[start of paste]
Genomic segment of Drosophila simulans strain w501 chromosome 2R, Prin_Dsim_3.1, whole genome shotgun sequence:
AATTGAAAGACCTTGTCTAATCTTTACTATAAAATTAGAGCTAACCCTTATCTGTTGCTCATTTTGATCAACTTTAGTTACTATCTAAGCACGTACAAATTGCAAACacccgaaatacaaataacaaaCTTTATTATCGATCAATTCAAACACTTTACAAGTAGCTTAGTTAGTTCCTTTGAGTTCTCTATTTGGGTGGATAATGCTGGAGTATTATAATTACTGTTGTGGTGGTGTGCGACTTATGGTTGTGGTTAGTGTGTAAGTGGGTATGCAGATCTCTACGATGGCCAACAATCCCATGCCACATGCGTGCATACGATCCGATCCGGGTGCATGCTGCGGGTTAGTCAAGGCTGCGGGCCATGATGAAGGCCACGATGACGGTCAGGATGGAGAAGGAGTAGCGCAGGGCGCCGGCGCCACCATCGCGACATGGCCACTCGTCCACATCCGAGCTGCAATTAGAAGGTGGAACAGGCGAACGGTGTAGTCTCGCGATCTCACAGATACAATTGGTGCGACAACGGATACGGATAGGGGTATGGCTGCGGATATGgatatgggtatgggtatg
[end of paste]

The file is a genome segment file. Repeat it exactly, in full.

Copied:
Genomic segment of Drosophila simulans strain w501 chromosome 2R, Prin_Dsim_3.1, whole genome shotgun sequence:
AATTGAAAGACCTTGTCTAATCTTTACTATAAAATTAGAGCTAACCCTTATCTGTTGCTCATTTTGATCAACTTTAGTTACTATCTAAGCACGTACAAATTGCAAACacccgaaatacaaataacaaaCTTTATTATCGATCAATTCAAACACTTTACAAGTAGCTTAGTTAGTTCCTTTGAGTTCTCTATTTGGGTGGATAATGCTGGAGTATTATAATTACTGTTGTGGTGGTGTGCGACTTATGGTTGTGGTTAGTGTGTAAGTGGGTATGCAGATCTCTACGATGGCCAACAATCCCATGCCACATGCGTGCATACGATCCGATCCGGGTGCATGCTGCGGGTTAGTCAAGGCTGCGGGCCATGATGAAGGCCACGATGACGGTCAGGATGGAGAAGGAGTAGCGCAGGGCGCCGGCGCCACCATCGCGACATGGCCACTCGTCCACATCCGAGCTGCAATTAGAAGGTGGAACAGGCGAACGGTGTAGTCTCGCGATCTCACAGATACAATTGGTGCGACAACGGATACGGATAGGGGTATGGCTGCGGATATGgatatgggtatgggtatg